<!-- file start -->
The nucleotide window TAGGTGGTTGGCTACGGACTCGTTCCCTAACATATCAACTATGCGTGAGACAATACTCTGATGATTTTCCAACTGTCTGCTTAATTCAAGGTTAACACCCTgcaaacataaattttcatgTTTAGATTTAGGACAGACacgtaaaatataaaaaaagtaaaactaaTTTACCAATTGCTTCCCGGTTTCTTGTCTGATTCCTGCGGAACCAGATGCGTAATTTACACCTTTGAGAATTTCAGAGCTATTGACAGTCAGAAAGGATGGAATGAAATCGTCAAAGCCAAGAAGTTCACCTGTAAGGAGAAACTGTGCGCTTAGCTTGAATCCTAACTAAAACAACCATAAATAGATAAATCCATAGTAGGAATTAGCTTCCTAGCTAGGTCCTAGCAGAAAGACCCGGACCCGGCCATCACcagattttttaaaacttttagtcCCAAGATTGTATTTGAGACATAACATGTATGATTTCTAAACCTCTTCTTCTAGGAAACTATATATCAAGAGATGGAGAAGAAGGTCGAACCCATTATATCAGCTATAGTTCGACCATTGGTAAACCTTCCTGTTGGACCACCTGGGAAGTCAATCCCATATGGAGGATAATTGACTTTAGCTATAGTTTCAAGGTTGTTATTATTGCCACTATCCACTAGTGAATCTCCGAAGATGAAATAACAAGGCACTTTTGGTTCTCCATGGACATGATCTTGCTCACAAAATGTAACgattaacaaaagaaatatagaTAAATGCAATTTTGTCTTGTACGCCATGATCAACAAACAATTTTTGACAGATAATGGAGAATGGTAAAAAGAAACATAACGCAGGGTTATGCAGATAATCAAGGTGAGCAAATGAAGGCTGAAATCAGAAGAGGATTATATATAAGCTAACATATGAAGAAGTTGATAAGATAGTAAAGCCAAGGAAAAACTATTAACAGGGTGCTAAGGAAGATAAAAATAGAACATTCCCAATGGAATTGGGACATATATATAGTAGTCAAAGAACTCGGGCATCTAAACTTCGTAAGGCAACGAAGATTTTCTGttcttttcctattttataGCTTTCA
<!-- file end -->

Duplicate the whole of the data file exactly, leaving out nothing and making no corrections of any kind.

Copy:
The nucleotide window TAGGTGGTTGGCTACGGACTCGTTCCCTAACATATCAACTATGCGTGAGACAATACTCTGATGATTTTCCAACTGTCTGCTTAATTCAAGGTTAACACCCTgcaaacataaattttcatgTTTAGATTTAGGACAGACacgtaaaatataaaaaaagtaaaactaaTTTACCAATTGCTTCCCGGTTTCTTGTCTGATTCCTGCGGAACCAGATGCGTAATTTACACCTTTGAGAATTTCAGAGCTATTGACAGTCAGAAAGGATGGAATGAAATCGTCAAAGCCAAGAAGTTCACCTGTAAGGAGAAACTGTGCGCTTAGCTTGAATCCTAACTAAAACAACCATAAATAGATAAATCCATAGTAGGAATTAGCTTCCTAGCTAGGTCCTAGCAGAAAGACCCGGACCCGGCCATCACcagattttttaaaacttttagtcCCAAGATTGTATTTGAGACATAACATGTATGATTTCTAAACCTCTTCTTCTAGGAAACTATATATCAAGAGATGGAGAAGAAGGTCGAACCCATTATATCAGCTATAGTTCGACCATTGGTAAACCTTCCTGTTGGACCACCTGGGAAGTCAATCCCATATGGAGGATAATTGACTTTAGCTATAGTTTCAAGGTTGTTATTATTGCCACTATCCACTAGTGAATCTCCGAAGATGAAATAACAAGGCACTTTTGGTTCTCCATGGACATGATCTTGCTCACAAAATGTAACgattaacaaaagaaatatagaTAAATGCAATTTTGTCTTGTACGCCATGATCAACAAACAATTTTTGACAGATAATGGAGAATGGTAAAAAGAAACATAACGCAGGGTTATGCAGATAATCAAGGTGAGCAAATGAAGGCTGAAATCAGAAGAGGATTATATATAAGCTAACATATGAAGAAGTTGATAAGATAGTAAAGCCAAGGAAAAACTATTAACAGGGTGCTAAGGAAGATAAAAATAGAACATTCCCAATGGAATTGGGACATATATATAGTAGTCAAAGAACTCGGGCATCTAAACTTCGTAAGGCAACGAAGATTTTCTGttcttttcctattttataGCTTTCA